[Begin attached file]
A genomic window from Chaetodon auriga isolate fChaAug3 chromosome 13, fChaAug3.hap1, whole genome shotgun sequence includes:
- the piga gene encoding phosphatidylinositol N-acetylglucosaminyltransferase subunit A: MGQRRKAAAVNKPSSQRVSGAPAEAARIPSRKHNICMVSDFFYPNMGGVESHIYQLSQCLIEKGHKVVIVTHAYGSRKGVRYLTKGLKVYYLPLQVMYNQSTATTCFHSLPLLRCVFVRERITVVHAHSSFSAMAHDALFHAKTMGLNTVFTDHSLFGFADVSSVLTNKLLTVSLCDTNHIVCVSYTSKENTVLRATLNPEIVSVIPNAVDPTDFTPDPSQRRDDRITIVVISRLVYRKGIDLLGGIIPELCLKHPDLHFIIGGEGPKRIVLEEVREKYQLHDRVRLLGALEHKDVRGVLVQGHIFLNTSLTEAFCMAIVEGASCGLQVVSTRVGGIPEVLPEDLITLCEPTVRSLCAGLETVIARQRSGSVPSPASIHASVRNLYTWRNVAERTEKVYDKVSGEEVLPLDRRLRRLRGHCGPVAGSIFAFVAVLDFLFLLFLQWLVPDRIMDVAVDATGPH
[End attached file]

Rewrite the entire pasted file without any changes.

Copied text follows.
A genomic window from Chaetodon auriga isolate fChaAug3 chromosome 13, fChaAug3.hap1, whole genome shotgun sequence includes:
- the piga gene encoding phosphatidylinositol N-acetylglucosaminyltransferase subunit A: MGQRRKAAAVNKPSSQRVSGAPAEAARIPSRKHNICMVSDFFYPNMGGVESHIYQLSQCLIEKGHKVVIVTHAYGSRKGVRYLTKGLKVYYLPLQVMYNQSTATTCFHSLPLLRCVFVRERITVVHAHSSFSAMAHDALFHAKTMGLNTVFTDHSLFGFADVSSVLTNKLLTVSLCDTNHIVCVSYTSKENTVLRATLNPEIVSVIPNAVDPTDFTPDPSQRRDDRITIVVISRLVYRKGIDLLGGIIPELCLKHPDLHFIIGGEGPKRIVLEEVREKYQLHDRVRLLGALEHKDVRGVLVQGHIFLNTSLTEAFCMAIVEGASCGLQVVSTRVGGIPEVLPEDLITLCEPTVRSLCAGLETVIARQRSGSVPSPASIHASVRNLYTWRNVAERTEKVYDKVSGEEVLPLDRRLRRLRGHCGPVAGSIFAFVAVLDFLFLLFLQWLVPDRIMDVAVDATGPH